Hurricane Irene
Connecticut state officials and residents braced for the Saturday arrival of Hurricane Irene, a powerful and dangerous storm that could prove to be Connecticut's most serious weather event since Hurricane Gloria in September 1985. REUTERS

By midday Saturday, Nassau County officials and emergency responders were making their last preparations before Hurricane Irene makes landfall.

We've put in sandbags. We've put up boards. We've done everything we could possibly do, said Great Neck Park District Commissioner Ruth Tamarin in an interview in Kings Point, the tip of the Great Neck Peninsula.

There, the Park District has sealed off Steppingstone Park, a green space and marina built on property once owned by auto magnate Walter Chrysler. Before that, it removed a massive outdoor sound stage used to host summer time outdoor performances and pulled in floats from the marina.

By midday Saturday, the district had also closed a gate leading to the dock and marina, a favorite Great Neck gathering place where people watch Long Island Sound. Only about a dozen of an estimated 60 boats that had been docked there all summer remained.

The Park District also manages several other parks in the community of about 45,000, a section of the Town of North Hempstead in Nassau County, far north of where Irene could make landfall, in Long Beach or in the Town of Hempstead on the south shore.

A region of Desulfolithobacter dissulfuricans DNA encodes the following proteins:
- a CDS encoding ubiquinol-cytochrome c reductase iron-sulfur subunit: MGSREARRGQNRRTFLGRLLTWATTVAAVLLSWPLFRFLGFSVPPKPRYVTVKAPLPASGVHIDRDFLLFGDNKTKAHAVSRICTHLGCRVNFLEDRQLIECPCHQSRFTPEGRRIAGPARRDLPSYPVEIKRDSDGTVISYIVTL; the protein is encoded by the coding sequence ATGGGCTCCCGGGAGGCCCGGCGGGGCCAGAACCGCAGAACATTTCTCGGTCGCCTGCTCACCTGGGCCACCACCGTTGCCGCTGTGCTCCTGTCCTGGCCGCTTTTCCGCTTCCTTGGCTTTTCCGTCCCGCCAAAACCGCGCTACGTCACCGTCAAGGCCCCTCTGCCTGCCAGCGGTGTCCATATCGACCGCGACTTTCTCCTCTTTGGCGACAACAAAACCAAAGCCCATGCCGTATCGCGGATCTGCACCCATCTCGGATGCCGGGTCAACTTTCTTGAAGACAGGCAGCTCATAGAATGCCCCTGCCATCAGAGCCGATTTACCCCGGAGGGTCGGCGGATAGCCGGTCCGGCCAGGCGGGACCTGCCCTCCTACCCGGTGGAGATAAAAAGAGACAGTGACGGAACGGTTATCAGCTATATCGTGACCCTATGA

Earlier, North Hempstead Supervisor Jon Kaiman, a Democrat, had called every home in the town of about 240,000, warning people in low-lying section near Manhasset Bay, east of Great Neck, to evacuate before 5 p.m.

These areas, including Manorhaven and Baxter Estates have suffered from previous storm surges in Long Island Sound, which separates Long Island from the Bronx, Westchester County and Connecticut.

Great Neck appeared relatively calm and quiet during a few downpours.

At Temple Israel, a Conservative congregation of 930 members, Malka Nebro celebrated her bat mitzvah on schedule. Her prophetic portion began with a verse from Isaiah 54, Unhappy storm-tossed one, uncomforted! a reference to Jerusalem. It was the usual liturgical selection and had no relation to Hurricane Irene.

Nebro said some of her relatives from out of state had cancelled attendance. Her father, Jose Nebro, a trustee of the congregation, said he had cancelled a barbecue for Sunday. A rental company had refused to erect a tent in his back yard due to the storm, he said.

Rabbi Howard Stecker devoted his sermon to a critique of Christopher Hitchens, the atheist author.

Friday. Associate Rabbi Seth Adelson sent members a statement Friday warning against theological misinterpretation of the storm. The weather, and the destruction that it may wreak, is not dependent on God's mood, or indeed our behavior, he wrote.

Plywood was installed on several of the windows of the red-brick Temple Israel building, built in the late 1940s, on the south and west sides. Maintenance employees said it was to prevent any wind damage.

Elsewhere, trucks from Nassau County, Verizon Communications and Long Island Power Authority were on patrol. In June 2010, after a micro-burst, areas of central Great Neck sustained major damage and as much as a week without power.

Subsequently, LIPA has made efforts to trim trees and prevent power lines from falling again.